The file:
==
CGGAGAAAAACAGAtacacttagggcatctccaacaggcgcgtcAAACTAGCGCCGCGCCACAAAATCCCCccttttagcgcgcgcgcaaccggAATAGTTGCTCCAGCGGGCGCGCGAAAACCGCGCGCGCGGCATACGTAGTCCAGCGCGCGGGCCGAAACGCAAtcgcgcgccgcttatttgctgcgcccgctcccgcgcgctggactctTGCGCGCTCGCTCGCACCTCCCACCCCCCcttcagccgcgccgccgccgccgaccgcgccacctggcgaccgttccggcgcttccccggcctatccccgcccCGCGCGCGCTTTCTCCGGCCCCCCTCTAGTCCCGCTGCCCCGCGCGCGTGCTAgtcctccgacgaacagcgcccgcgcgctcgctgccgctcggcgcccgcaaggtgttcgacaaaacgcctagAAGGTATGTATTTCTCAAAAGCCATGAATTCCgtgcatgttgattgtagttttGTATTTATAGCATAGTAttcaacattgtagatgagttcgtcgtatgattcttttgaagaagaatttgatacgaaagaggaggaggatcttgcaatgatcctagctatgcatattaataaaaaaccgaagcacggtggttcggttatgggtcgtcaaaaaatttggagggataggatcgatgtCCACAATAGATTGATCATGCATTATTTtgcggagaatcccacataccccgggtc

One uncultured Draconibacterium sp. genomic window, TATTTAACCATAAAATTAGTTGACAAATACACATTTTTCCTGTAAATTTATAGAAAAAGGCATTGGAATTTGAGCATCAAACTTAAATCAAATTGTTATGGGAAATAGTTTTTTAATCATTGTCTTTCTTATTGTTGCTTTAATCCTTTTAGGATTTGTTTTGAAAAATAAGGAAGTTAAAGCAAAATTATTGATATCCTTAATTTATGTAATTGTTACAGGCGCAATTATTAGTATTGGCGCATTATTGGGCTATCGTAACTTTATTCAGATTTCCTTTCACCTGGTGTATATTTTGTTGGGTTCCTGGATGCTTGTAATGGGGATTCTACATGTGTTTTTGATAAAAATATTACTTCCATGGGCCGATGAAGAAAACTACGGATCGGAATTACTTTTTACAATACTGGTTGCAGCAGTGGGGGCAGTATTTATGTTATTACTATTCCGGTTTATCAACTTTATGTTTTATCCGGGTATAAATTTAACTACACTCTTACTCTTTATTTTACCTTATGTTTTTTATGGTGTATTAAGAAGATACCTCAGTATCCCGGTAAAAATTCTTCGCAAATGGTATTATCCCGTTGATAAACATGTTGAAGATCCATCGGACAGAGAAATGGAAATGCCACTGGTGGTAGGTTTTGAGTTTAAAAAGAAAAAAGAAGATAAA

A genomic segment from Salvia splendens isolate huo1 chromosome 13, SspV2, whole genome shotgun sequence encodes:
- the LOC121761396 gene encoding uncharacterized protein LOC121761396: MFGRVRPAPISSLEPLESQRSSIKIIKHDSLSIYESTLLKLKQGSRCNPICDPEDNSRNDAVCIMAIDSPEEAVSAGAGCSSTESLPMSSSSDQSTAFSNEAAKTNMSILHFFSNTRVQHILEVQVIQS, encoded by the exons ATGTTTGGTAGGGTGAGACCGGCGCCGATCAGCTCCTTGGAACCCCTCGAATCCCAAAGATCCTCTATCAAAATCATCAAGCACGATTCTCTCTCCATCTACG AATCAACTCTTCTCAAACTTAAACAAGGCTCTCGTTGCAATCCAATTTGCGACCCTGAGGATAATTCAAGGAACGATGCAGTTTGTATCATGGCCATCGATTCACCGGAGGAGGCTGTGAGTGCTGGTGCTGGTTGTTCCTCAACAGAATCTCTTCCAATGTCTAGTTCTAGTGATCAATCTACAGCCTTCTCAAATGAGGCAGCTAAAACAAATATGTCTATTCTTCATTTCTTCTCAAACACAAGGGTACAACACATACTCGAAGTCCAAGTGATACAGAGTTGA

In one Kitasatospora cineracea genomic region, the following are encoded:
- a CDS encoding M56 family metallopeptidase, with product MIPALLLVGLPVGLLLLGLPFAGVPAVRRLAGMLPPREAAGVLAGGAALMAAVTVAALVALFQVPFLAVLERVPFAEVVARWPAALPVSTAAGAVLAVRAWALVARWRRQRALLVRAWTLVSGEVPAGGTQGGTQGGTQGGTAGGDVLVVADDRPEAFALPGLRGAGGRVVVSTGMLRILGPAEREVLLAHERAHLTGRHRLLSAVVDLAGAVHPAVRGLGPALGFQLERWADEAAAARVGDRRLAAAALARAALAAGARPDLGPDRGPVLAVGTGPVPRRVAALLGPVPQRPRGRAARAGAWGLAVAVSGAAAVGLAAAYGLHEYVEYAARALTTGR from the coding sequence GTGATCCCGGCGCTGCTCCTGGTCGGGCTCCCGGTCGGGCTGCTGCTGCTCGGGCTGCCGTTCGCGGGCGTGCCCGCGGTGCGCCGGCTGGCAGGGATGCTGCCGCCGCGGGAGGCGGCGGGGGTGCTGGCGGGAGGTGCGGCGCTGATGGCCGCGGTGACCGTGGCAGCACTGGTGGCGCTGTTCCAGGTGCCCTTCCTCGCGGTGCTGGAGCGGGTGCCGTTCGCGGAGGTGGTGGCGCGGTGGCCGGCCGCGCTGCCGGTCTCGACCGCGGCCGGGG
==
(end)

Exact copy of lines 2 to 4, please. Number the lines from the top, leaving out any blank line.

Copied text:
One uncultured Draconibacterium sp. genomic window, TATTTAACCATAAAATTAGTTGACAAATACACATTTTTCCTGTAAATTTATAGAAAAAGGCATTGGAATTTGAGCATCAAACTTAAATCAAATTGTTATGGGAAATAGTTTTTTAATCATTGTCTTTCTTATTGTTGCTTTAATCCTTTTAGGATTTGTTTTGAAAAATAAGGAAGTTAAAGCAAAATTATTGATATCCTTAATTTATGTAATTGTTACAGGCGCAATTATTAGTATTGGCGCATTATTGGGCTATCGTAACTTTATTCAGATTTCCTTTCACCTGGTGTATATTTTGTTGGGTTCCTGGATGCTTGTAATGGGGATTCTACATGTGTTTTTGATAAAAATATTACTTCCATGGGCCGATGAAGAAAACTACGGATCGGAATTACTTTTTACAATACTGGTTGCAGCAGTGGGGGCAGTATTTATGTTATTACTATTCCGGTTTATCAACTTTATGTTTTATCCGGGTATAAATTTAACTACACTCTTACTCTTTATTTTACCTTATGTTTTTTATGGTGTATTAAGAAGATACCTCAGTATCCCGGTAAAAATTCTTCGCAAATGGTATTATCCCGTTGATAAACATGTTGAAGATCCATCGGACAGAGAAATGGAAATGCCACTGGTGGTAGGTTTTGAGTTTAAAAAGAAAAAAGAAGATAAA

A genomic segment from Salvia splendens isolate huo1 chromosome 13, SspV2, whole genome shotgun sequence encodes:
- the LOC121761396 gene encoding uncharacterized protein LOC121761396: MFGRVRPAPISSLEPLESQRSSIKIIKHDSLSIYESTLLKLKQGSRCNPICDPEDNSRNDAVCIMAIDSPEEAVSAGAGCSSTESLPMSSSSDQSTAFSNEAAKTNMSILHFFSNTRVQHILEVQVIQS, encoded by the exons ATGTTTGGTAGGGTGAGACCGGCGCCGATCAGCTCCTTGGAACCCCTCGAATCCCAAAGATCCTCTATCAAAATCATCAAGCACGATTCTCTCTCCATCTACG AATCAACTCTTCTCAAACTTAAACAAGGCTCTCGTTGCAATCCAATTTGCGACCCTGAGGATAATTCAAGGAACGATGCAGTTTGTATCATGGCCATCGATTCACCGGAGGAGGCTGTGAGTGCTGGTGCTGGTTGTTCCTCAACAGAATCTCTTCCAATGTCTAGTTCTAGTGATCAATCTACAGCCTTCTCAAATGAGGCAGCTAAAACAAATATGTCTATTCTTCATTTCTTCTCAAACACAAGGGTACAACACATACTCGAAGTCCAAGTGATACAGAGTTGA